Michael Rasmussen has returned to the professional peloton with Italian Continental team Miche Silver Cross at Argentina's Tour of San Luis held from January 18-24, 2010. The Dane is eyeing a top ten finish in the season opener and looking forward to a smooth return to full European schedule set to begin in February.
"I'm feeling OK," Rasmussen told Cyclingnews. "If I can finish in the top ten in the overall here then I will be happy and if I can win a stage then I will be stunned. I think course-wise this race suits me very well but it might be a little early. Already on Tuesday there will be the first mountaintop finish and even though it is only four kilometres it will give a good indication as to who is going well."
The Tour of San Luis is in its fourth year and teh second year as a UCI 2.1 category event, making it the highest ranked and most important cycling race in South America. The peloton will consist of nine national teams include defending champions Team Argentina along with Mexico, Colombia, Uruguay, Brazil, Chile, Bolivia and Cuba.
"It is very important for all the locals, Chileans and Brazilians and others because it's their summer here," Rasmussen said. "I'm coming off my holidays and in Europe it's been snowing and raining all over the place so we [European cyclists] are a little bit behind. I've never raced in January before in my life."
While many of the highest quality teams are taking part in Australia's Tour Down Under this week, Argentina's warm summer weather attracted three ProTour teams Liquigas-Doimo, Katusha and Footon-Servetto along with five Professional Continental teams ISD, Andalucia Cajasur, Xacobeo-Galicia, Scott-Marcondes and Androni-Giacatolli.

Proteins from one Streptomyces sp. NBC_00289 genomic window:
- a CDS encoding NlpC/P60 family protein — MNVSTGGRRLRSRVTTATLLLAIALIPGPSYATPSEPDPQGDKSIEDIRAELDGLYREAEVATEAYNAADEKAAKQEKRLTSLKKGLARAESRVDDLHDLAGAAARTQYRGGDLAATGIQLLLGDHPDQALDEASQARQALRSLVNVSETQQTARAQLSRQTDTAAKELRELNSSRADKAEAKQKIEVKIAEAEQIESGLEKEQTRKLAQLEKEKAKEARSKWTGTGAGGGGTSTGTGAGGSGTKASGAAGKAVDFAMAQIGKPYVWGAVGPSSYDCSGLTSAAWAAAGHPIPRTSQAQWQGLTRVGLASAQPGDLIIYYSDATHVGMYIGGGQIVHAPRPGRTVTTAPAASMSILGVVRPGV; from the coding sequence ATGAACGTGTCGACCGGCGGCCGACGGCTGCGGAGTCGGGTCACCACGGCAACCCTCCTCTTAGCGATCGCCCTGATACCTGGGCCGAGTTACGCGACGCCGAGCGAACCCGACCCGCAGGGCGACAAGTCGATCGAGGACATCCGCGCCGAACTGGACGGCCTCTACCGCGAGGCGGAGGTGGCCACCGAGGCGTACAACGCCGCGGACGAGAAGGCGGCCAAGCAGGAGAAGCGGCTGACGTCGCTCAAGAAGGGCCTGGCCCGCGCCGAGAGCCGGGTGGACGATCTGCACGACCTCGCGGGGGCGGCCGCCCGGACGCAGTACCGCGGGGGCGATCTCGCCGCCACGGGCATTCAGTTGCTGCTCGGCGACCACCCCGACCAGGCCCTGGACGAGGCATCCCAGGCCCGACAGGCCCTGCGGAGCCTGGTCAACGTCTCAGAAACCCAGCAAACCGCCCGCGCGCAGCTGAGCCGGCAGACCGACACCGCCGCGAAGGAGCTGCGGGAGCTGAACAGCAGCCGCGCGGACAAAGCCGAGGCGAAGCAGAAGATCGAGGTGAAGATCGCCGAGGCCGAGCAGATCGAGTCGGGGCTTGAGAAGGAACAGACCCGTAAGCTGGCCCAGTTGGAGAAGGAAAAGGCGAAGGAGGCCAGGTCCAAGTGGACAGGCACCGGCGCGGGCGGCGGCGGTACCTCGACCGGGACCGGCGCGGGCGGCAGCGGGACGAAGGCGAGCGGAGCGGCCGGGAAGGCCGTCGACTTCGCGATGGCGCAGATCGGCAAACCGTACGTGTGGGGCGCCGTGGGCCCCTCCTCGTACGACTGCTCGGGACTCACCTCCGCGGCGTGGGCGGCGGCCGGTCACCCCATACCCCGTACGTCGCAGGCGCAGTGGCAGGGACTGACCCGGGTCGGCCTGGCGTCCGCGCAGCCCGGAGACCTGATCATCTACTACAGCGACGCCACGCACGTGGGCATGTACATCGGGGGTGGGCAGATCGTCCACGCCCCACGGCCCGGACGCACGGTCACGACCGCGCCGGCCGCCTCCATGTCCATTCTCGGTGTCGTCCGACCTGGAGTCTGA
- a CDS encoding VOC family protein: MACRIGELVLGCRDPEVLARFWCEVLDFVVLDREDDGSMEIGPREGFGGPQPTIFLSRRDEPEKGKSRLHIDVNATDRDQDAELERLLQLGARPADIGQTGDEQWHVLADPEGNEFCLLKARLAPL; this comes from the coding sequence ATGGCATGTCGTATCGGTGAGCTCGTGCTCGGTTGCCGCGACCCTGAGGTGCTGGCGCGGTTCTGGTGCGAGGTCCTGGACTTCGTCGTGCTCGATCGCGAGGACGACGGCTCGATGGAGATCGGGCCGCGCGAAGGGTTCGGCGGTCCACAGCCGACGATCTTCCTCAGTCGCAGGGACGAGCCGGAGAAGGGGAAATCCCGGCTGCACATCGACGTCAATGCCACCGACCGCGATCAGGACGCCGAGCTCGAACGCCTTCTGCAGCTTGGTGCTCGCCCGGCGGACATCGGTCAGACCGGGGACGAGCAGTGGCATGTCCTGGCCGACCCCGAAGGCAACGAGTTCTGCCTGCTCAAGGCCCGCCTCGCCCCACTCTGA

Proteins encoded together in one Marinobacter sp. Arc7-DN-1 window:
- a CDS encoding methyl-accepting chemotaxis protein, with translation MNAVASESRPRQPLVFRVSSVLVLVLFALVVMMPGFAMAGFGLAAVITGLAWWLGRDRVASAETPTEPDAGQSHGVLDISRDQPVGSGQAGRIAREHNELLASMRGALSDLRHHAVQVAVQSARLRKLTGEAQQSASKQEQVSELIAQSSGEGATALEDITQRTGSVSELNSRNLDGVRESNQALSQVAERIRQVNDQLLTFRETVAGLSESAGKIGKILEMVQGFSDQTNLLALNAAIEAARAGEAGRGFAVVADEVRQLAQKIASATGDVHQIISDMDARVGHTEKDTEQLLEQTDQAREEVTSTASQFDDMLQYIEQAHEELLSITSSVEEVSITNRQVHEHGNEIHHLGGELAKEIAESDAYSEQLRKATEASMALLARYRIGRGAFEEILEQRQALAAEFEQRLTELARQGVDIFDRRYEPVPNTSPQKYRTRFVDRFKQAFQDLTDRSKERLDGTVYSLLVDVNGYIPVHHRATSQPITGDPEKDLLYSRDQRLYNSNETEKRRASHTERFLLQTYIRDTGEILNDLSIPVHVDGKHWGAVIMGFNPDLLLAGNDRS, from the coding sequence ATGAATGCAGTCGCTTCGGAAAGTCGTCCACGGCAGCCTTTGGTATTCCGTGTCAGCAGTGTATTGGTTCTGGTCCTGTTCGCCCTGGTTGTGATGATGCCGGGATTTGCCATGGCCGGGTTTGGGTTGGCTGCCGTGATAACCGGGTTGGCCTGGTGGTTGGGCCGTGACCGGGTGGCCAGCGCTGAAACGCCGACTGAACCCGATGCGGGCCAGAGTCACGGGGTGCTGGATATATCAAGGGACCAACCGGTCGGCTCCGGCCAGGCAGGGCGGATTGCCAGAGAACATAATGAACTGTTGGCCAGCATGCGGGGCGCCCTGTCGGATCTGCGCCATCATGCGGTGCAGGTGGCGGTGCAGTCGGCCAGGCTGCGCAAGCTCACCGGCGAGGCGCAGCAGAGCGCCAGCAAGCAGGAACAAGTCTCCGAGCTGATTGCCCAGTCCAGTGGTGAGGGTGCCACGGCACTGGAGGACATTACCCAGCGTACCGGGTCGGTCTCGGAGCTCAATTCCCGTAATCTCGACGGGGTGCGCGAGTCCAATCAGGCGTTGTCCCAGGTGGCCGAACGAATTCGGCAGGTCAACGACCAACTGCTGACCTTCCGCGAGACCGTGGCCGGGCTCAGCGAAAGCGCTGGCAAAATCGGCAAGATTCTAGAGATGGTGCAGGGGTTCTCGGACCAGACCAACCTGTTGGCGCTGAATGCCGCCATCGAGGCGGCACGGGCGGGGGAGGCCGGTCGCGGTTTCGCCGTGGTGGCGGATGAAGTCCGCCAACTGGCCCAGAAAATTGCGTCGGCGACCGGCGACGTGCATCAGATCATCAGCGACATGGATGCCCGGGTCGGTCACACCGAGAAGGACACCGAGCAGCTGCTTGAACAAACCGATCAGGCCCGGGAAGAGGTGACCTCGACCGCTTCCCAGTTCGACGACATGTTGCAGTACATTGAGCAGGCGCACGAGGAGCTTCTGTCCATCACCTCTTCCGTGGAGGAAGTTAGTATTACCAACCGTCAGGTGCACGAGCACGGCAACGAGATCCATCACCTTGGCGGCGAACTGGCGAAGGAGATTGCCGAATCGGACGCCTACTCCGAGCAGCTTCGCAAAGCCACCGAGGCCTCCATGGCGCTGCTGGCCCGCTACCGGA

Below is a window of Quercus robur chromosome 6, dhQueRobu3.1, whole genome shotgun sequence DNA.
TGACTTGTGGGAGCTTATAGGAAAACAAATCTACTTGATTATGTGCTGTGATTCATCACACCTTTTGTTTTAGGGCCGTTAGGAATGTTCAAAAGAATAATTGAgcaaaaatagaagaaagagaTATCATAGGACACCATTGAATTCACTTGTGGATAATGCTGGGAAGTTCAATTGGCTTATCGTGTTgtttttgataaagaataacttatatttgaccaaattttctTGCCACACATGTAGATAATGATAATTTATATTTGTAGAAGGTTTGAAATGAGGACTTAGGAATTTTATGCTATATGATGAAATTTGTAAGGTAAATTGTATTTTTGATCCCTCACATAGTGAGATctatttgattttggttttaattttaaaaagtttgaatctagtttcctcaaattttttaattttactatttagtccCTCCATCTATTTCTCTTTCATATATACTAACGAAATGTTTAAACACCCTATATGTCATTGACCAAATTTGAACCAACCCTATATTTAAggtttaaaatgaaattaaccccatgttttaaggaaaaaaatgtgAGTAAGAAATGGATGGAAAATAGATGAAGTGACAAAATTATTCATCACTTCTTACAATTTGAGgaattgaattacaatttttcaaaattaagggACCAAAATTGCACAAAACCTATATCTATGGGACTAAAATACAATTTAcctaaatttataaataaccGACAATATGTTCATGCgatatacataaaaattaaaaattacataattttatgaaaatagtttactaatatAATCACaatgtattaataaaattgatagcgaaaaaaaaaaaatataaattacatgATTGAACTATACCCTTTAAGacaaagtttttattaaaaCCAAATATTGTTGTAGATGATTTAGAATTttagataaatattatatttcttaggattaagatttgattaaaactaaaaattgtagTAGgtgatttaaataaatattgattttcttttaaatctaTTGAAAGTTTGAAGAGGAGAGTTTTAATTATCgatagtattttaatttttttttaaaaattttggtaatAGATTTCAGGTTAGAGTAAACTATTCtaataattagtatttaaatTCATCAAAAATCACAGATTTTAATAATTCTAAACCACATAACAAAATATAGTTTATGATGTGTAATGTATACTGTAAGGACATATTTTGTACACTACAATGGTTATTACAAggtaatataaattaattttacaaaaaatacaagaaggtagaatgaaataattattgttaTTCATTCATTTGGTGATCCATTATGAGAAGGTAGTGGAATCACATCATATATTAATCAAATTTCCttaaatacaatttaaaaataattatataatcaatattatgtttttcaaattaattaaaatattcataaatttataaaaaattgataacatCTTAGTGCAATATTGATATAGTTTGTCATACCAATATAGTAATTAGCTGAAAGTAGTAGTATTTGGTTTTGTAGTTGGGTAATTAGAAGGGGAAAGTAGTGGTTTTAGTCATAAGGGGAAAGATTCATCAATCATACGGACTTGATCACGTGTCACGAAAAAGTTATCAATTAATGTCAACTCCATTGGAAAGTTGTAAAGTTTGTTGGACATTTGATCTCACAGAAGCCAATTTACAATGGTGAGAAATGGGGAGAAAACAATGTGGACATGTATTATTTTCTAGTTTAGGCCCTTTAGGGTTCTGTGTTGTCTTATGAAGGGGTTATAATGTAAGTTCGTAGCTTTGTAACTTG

"I have a fairly good idea who can do something here but there are always surprises at these kinds of events," Rasmussen said. "I think there will be a few Argentinean riders that can go fast and maybe a couple of Venezuelans and some Europeans. I think there will be a couple of guys from Katusha and Liquigas. I hope I can be in the mix also. It is one of the best places to ride bikes in the world right now so I'm happy to be here."
Rasmussen signed with Miche Silver Cross on January 2 and attributes his signing to the reason the team was invited to compete in the Tour of San Luis.
"I haven't been training that intensely," Rasmussen said. "I knew that I would be going to race here because [Giovanni] Lombardi wanted me here. To train hard all winter just to do one race in January is difficult. Once I signed and I knew that I had a program for the rest of the year, now it is a little easier and I know I'll be racing once I get back to Europe."
Rasmussen said the first half of his racing season will include the Giro della Provincia di Reggio Calabria-Challenge Calabria, Tour Méditerranéen Cycliste Professionnel Giro di Sardegna, Giro del Friuli, Settimana Internazionale Coppi e Bartali, Settimana Ciclistica Lombarda by Bergamasca and Giro del Trentino. "I'll be racing more than ever starting in the first month of the year," Rasmussen said.
Comeback harder than expected
"You cannot take the probable winner of the Tour de France out four days before the end of the race and just give him a slap on the wrist and let him race again two weeks after. When you make a decision that radical you have to have him disappear for life."
Rasmussen's former Rabobank team removed him from the 2007 Tour de France when he was leading the race, just four days before it ended, for violating the requirements of the anti-doping whereabouts program. Subsequently, he received a two-year suspension that was completed as of July 26, 2009. He returned to the peloton with the Mexican-based Tecos-Trek team and wore the leader's jersey for several stages of the Vuelta a Chihuahua in Mexico in October.